Business Europe is keen to see the new rules for reimbursement, designed to ensure adequate funding for the activities of large companies and SMEs, remain part of the Horizon 2020 package. “We do not want to see the institutions agreeing on the lowest common denominator of a flat rate payment below the level in Framework Programme 7,” Pedrotti said.
A common thread running through all interest groups is the call for timely implementation of the programme. The good news here is that the Parliament neither rejected the overall cut in the budget nor the proposed distribution of funds. This means that the original agreement reached by the Council – although shaken - remains intact - and a timely agreement between the institutions is possible.
The Irish Presidency has been left to finesse the impasse, but is satisfied negotiations are still on track, according to spokeswoman Marcella Smyth. All of the Institutions have indicated an intention to reach a first reading agreement before the Presidency ends in June.
There’s certainly a strong preference for reaching a full agreement before the end of the year, avoiding a roll-over, in which the EU would be funded month-by- month under the existing MFF ceilings.
This would initially result in greater funding for research than the Council's €70.96 billion budget for Horizon 2020, because the FP7 programme has grown to €11 billion this year. But the uncertainty it would generate would make planning of long-term projects very difficult, so no one is hoping for that.
A timely agreement on the MFF would also allow for an informed decision to be made on arrangements within the Horizon 2020 package. All non-budget related elements are under negotiation with the Parliament at present, including the Framework Regulation, the Rules for Participation Regulation and two European Institute of Innovation and Technology files.
LERU, however, is adamant it does not want the details of Horizon 2020 to be cast in iron before the MFF is agreed upon. “How can we approve a programme without knowing what its budget will be?" asks Deketelaere.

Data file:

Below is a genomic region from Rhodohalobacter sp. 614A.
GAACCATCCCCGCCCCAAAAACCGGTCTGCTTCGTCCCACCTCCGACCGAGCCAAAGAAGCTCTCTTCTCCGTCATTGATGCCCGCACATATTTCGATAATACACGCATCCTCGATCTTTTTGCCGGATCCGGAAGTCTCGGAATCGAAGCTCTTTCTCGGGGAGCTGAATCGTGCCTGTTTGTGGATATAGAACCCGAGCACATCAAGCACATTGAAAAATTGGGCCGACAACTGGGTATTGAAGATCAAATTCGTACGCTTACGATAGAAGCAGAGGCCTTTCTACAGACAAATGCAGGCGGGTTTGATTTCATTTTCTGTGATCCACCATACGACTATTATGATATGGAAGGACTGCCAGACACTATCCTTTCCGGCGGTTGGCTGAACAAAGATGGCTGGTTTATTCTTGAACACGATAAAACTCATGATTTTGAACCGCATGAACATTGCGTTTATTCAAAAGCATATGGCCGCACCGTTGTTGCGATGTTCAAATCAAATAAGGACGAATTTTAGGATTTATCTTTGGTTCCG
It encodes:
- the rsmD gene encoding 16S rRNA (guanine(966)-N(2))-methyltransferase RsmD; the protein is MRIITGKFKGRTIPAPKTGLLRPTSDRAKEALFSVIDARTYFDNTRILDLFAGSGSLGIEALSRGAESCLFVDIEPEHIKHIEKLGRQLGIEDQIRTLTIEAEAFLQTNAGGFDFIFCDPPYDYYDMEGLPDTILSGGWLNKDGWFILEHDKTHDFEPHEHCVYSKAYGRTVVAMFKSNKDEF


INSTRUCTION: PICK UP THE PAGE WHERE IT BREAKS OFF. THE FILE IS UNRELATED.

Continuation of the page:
As the Parliament sits down to negotiate, it would appear to be bringing the interests of the innovation community with it. “The resolution represents the Parliament’s mandate for negotiation,” Carvahlo said.
Parliament’s wish list
At the top of the Parliament’s agenda is the fulfilment of all unpaid payment claims for 2012. The aim is to begin the 2014 - 2020 funding programme with a clean slate and with all outstanding bills paid. Payment shortfalls last year meant that programmes including Erasmus, were left with insufficient funds.
Another key parliamentary priority is budgetary flexibility, so that any funds left unspent in one programme can be re-assigned to another.
The Parliament also wants to institute a review procedure, whereby the allocation of funds within the budget could be reconsidered over the seven year programme. If the economic climate changes, it would be in the research industry's interest that budgets can be reviewed and more money freed up for innovation.
In summary, the EU stands at an important juncture of the negotiation process, where each of the institutions has laid its cards on the table. The big question is how much flexibility really remains at Council level, and how willing it will be to change the figures. With the bailout for Cyprus dominating last week’s summit, it may be that EU leaders will prefer to hold tight to the delicate agreement on MFF that it took them so long to reach.